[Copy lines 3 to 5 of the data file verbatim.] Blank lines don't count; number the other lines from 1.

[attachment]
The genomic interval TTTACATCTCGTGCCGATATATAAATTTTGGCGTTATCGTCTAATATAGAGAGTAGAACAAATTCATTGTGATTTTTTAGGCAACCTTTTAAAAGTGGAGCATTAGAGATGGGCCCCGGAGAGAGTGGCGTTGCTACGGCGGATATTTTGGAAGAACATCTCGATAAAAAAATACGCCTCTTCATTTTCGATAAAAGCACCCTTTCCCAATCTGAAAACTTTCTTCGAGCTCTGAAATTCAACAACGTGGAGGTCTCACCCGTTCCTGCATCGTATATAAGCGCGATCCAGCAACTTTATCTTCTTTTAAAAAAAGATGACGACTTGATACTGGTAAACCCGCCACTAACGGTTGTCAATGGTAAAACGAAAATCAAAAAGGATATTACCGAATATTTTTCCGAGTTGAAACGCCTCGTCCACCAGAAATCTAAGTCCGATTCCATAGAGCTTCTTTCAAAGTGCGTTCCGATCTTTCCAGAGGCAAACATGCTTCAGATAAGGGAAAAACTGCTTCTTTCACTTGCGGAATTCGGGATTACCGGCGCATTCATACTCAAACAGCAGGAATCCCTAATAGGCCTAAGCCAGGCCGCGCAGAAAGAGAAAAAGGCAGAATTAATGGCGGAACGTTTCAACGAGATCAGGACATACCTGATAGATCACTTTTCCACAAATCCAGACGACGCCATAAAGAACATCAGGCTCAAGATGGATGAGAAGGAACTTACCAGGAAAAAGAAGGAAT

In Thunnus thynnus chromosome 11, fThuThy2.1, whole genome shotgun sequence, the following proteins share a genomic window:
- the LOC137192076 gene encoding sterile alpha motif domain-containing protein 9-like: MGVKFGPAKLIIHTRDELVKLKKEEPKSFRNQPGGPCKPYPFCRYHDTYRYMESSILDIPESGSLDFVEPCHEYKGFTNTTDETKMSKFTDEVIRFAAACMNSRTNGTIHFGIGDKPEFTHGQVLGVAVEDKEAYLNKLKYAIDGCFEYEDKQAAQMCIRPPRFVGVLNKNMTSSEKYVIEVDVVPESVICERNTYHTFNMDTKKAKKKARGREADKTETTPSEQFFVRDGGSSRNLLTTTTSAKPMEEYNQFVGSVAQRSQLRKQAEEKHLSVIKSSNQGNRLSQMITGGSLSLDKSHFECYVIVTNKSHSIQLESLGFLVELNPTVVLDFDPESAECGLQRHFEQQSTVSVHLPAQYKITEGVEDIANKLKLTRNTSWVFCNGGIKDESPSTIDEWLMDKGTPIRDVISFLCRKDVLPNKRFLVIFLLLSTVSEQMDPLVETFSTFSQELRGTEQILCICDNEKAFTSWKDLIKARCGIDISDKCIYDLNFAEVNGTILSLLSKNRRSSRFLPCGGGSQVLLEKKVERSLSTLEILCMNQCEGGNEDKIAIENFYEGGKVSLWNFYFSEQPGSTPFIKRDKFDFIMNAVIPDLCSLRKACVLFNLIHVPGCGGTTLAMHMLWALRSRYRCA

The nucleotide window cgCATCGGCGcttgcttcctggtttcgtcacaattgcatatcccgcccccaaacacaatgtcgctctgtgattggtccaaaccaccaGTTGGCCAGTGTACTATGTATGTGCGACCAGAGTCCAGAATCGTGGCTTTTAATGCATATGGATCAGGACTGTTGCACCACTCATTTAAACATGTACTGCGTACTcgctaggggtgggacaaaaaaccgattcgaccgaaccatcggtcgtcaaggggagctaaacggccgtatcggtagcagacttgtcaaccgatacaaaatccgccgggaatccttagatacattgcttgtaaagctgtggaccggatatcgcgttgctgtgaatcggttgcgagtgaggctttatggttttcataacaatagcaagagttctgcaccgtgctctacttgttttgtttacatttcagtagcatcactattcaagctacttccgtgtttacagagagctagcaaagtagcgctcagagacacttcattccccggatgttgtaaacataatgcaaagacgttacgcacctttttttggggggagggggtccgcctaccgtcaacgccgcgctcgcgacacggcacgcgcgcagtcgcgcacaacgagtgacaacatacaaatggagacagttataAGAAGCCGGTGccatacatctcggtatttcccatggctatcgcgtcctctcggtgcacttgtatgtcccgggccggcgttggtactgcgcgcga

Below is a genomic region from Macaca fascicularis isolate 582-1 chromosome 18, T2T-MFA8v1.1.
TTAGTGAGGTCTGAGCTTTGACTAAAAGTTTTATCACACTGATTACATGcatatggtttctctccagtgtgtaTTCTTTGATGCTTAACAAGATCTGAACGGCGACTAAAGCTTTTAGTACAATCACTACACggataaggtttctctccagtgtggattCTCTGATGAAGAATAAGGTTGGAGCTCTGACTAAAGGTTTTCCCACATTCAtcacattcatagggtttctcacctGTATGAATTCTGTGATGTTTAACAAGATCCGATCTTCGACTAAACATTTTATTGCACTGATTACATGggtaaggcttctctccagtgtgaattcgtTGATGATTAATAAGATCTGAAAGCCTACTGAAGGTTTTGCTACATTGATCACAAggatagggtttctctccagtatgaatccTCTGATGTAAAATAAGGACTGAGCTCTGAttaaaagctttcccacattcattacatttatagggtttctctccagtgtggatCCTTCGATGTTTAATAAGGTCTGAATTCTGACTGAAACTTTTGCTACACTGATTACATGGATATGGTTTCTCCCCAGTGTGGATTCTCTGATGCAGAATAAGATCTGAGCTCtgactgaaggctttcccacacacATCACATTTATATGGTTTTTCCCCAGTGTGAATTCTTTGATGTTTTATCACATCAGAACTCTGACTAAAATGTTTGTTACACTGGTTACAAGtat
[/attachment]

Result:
- the LOC137192076 gene encoding sterile alpha motif domain-containing protein 9-like: MGVKFGPAKLIIHTRDELVKLKKEEPKSFRNQPGGPCKPYPFCRYHDTYRYMESSILDIPESGSLDFVEPCHEYKGFTNTTDETKMSKFTDEVIRFAAACMNSRTNGTIHFGIGDKPEFTHGQVLGVAVEDKEAYLNKLKYAIDGCFEYEDKQAAQMCIRPPRFVGVLNKNMTSSEKYVIEVDVVPESVICERNTYHTFNMDTKKAKKKARGREADKTETTPSEQFFVRDGGSSRNLLTTTTSAKPMEEYNQFVGSVAQRSQLRKQAEEKHLSVIKSSNQGNRLSQMITGGSLSLDKSHFECYVIVTNKSHSIQLESLGFLVELNPTVVLDFDPESAECGLQRHFEQQSTVSVHLPAQYKITEGVEDIANKLKLTRNTSWVFCNGGIKDESPSTIDEWLMDKGTPIRDVISFLCRKDVLPNKRFLVIFLLLSTVSEQMDPLVETFSTFSQELRGTEQILCICDNEKAFTSWKDLIKARCGIDISDKCIYDLNFAEVNGTILSLLSKNRRSSRFLPCGGGSQVLLEKKVERSLSTLEILCMNQCEGGNEDKIAIENFYEGGKVSLWNFYFSEQPGSTPFIKRDKFDFIMNAVIPDLCSLRKACVLFNLIHVPGCGGTTLAMHMLWALRSRYRCA

The nucleotide window cgCATCGGCGcttgcttcctggtttcgtcacaattgcatatcccgcccccaaacacaatgtcgctctgtgattggtccaaaccaccaGTTGGCCAGTGTACTATGTATGTGCGACCAGAGTCCAGAATCGTGGCTTTTAATGCATATGGATCAGGACTGTTGCACCACTCATTTAAACATGTACTGCGTACTcgctaggggtgggacaaaaaaccgattcgaccgaaccatcggtcgtcaaggggagctaaacggccgtatcggtagcagacttgtcaaccgatacaaaatccgccgggaatccttagatacattgcttgtaaagctgtggaccggatatcgcgttgctgtgaatcggttgcgagtgaggctttatggttttcataacaatagcaagagttctgcaccgtgctctacttgttttgtttacatttcagtagcatcactattcaagctacttccgtgtttacagagagctagcaaagtagcgctcagagacacttcattccccggatgttgtaaacataatgcaaagacgttacgcacctttttttggggggagggggtccgcctaccgtcaacgccgcgctcgcgacacggcacgcgcgcagtcgcgcacaacgagtgacaacatacaaatggagacagttataAGAAGCCGGTGccatacatctcggtatttcccatggctatcgcgtcctctcggtgcacttgtatgtcccgggccggcgttggtactgcgcgcga

Below is a genomic region from Macaca fascicularis isolate 582-1 chromosome 18, T2T-MFA8v1.1.